Last month I wrote an article on Superstitions about Howling. The article was fun to research; it covers the likely origins of the belief that a howling dog is an omen of death or extreme misfortune. Even though that notion is reinforced in literature and films, of course it’s not the real reason dogs howl. But what is? Why do dogs really howl?
Turns out, there are many reasons dogs howl.
As a Response to Environmental Triggers
Many years ago I lived in New York with a mixed breed dog that looked like a blend of a yellow Labrador retriever and a Samoyed. She was precious and stunningly beautiful. Out of all the dogs I’ve shared my life with, she was the most primitive. There were times when I thought she acted more like a wolf than a domesticated pet, and when she started howling, the primal sound of it would chill me to the bone.
This dog howled in response to environmental triggers, especially to the sounds of sirens. Dog howling is often a response to outside stimuli and the triggers are varied. Many dogs respond to ambulance, fire-engine or police sirens. Some respond to other dogs howling, music, certain instruments, etc. Apparently the pitch of certain sounds awakens an otherwise dormant genetic memory in domesticated dogs. The reasons are unclear, but some experts believe when dogs hear some sounds, they howl to join in and be part of the action.
By Linda Cole
All dogs need to have their nails trimmed from time to time, even if they don’t like it. Some breeds also need to have the hair between their toes and paw pads trimmed to give them traction and prevent slipping. My dogs love to shake hands and are used to me handling their feet. Yet the minute nail clippers or scissors appear, it’s obvious this isn’t an activity they agree with. Although, a couple CANIDAE Pure Heaven treats can make the process a bit more acceptable. So why will a dog bug you to shake hands, but then pull his paw away when you hold on to it so you can cut nails or trim hair?
Consider the importance we place on our feet and hands. Feet give us mobility when we want to move around or need to flee from danger. Hands are communication tools – how many of you can talk without using your hands? It’s much easier to take care of ourselves, stay clean, eat, protect ourselves and perform other tasks that would be difficult to do without hands.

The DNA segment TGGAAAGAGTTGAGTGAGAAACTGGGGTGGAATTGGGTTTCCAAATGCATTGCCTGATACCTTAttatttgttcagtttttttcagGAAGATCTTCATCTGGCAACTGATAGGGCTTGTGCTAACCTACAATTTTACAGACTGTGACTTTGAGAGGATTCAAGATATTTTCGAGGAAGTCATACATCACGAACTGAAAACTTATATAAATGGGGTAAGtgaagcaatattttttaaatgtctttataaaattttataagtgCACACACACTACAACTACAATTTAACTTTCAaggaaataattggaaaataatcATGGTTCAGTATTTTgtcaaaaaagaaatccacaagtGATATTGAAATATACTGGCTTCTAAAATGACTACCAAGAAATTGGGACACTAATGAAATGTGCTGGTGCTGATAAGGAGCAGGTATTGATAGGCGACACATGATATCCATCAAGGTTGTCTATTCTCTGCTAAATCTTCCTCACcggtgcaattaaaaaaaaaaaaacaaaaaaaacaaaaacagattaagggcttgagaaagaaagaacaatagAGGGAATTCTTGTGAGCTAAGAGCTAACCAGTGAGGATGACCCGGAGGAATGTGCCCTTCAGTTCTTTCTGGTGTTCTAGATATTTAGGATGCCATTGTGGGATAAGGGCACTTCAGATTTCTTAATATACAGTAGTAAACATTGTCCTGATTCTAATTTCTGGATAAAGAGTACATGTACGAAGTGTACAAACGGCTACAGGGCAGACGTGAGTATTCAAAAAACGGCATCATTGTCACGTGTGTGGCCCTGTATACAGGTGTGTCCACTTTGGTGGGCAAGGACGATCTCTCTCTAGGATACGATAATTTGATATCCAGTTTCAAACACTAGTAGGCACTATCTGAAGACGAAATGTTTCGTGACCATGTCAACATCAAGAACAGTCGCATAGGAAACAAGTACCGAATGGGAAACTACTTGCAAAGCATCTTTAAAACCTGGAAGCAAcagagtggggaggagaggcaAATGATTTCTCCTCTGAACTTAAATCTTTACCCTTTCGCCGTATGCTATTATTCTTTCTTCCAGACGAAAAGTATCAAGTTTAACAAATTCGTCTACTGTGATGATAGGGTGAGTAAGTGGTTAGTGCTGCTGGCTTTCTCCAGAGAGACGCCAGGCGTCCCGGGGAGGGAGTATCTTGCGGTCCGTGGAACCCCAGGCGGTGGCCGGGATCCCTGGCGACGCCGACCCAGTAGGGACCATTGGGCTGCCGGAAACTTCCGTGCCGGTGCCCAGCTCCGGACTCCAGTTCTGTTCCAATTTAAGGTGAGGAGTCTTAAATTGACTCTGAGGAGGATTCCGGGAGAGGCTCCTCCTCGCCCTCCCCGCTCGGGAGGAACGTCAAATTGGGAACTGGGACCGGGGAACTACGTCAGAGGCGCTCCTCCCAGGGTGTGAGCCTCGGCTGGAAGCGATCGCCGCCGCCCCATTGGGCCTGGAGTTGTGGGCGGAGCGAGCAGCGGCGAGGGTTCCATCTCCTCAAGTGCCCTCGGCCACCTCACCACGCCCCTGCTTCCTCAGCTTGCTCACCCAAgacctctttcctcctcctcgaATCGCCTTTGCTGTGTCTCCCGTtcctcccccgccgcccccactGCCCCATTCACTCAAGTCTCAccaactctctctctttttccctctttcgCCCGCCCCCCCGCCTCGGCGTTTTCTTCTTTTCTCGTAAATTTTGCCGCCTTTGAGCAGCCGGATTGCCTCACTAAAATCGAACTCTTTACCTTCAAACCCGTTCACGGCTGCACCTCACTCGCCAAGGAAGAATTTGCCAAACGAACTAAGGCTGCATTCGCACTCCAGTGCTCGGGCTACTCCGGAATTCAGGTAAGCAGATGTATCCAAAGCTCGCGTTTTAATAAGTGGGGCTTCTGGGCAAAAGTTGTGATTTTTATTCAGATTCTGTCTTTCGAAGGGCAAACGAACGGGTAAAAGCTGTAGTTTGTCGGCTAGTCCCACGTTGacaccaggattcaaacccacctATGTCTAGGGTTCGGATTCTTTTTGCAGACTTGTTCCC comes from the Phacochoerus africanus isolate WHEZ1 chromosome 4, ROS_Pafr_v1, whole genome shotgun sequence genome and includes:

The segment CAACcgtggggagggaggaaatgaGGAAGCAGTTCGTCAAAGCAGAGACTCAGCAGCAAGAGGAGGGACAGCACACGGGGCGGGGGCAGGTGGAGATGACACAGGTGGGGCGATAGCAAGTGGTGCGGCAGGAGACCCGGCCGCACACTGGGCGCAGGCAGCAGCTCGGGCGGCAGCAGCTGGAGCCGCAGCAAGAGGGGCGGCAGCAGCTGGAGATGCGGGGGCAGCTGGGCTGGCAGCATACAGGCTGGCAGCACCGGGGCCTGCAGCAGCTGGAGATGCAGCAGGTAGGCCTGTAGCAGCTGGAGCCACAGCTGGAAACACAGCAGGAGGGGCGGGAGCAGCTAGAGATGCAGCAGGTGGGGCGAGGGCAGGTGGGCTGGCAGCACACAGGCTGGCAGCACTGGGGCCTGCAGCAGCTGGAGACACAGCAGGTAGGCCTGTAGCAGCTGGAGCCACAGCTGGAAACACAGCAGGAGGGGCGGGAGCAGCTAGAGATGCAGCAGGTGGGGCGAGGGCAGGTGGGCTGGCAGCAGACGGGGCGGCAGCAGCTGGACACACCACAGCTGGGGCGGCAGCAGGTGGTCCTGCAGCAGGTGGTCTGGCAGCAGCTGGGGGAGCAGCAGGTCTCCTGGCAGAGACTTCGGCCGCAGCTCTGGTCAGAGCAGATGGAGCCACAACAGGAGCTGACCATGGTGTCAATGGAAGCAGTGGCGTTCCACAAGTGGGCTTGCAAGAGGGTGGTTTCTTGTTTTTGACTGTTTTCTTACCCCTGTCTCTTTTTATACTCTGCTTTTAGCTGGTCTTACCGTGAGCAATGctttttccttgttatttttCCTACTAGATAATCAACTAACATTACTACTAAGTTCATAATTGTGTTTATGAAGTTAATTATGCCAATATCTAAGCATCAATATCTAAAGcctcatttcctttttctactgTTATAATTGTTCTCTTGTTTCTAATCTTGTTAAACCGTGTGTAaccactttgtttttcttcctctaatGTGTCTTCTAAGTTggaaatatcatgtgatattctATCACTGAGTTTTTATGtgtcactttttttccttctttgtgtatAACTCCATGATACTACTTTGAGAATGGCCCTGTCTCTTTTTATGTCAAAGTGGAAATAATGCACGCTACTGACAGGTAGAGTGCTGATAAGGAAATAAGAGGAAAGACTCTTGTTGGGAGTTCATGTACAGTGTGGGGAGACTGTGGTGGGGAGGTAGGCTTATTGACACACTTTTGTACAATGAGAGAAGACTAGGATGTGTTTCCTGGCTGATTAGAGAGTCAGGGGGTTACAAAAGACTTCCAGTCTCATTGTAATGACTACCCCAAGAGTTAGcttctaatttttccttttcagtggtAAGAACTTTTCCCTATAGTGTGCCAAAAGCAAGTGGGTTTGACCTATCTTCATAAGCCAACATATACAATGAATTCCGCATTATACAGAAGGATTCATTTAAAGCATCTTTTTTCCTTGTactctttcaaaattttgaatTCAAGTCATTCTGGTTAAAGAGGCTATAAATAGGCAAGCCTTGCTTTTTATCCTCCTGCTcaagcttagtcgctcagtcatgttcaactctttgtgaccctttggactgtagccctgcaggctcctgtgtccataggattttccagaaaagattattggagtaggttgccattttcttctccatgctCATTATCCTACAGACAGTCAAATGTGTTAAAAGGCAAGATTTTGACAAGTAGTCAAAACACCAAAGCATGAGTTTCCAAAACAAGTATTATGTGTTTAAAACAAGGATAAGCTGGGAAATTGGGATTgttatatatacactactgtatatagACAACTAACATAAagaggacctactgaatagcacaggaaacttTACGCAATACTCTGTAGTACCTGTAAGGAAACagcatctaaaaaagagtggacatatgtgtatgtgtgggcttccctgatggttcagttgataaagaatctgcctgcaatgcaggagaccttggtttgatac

To dogs, their feet are every bit as important to their survival. Feet are used to chase down prey, run away from danger, protect themselves, dig holes to flush out prey, find cooler soil in the summer or stay warmer in the winter, bury food to prevent other animals from stealing it and investigate things. Dogs also use their feet to communicate.
By Langley Cornwell
Food guarding is a natural behavior in most dogs. In fact, the act of guarding any prized possession is inherent in canines. Before dogs were domesticated, wild animals that successfully protected their valuable resources were the most likely to survive.
These days, food guarding is inadvertently reinforced in young puppies. Some dog breeders feed their puppies from a single large bowl so at mealtime puppies have to compete with one another for their fair share of the food. The puppy that is able to eat the most food will grow quicker than his littermates. He will also get stronger faster, which means he will get even more of the food, and so on. This seemingly innocent set of circumstances ultimately rewards aggressive behavior in dogs at a young age.
That’s why food guarding is so common in dogs, but what can we do about it?
Food guarding can become a serious issue if you don’t take steps to manage it. For your own safety and the safety of family members and guests, it’s important to teach your dog to remain relaxed while he eats – no matter who’s around or what’s going on. If you have a dog with aggressive food-guarding issues, these steps will help you break his tendency to guard his food.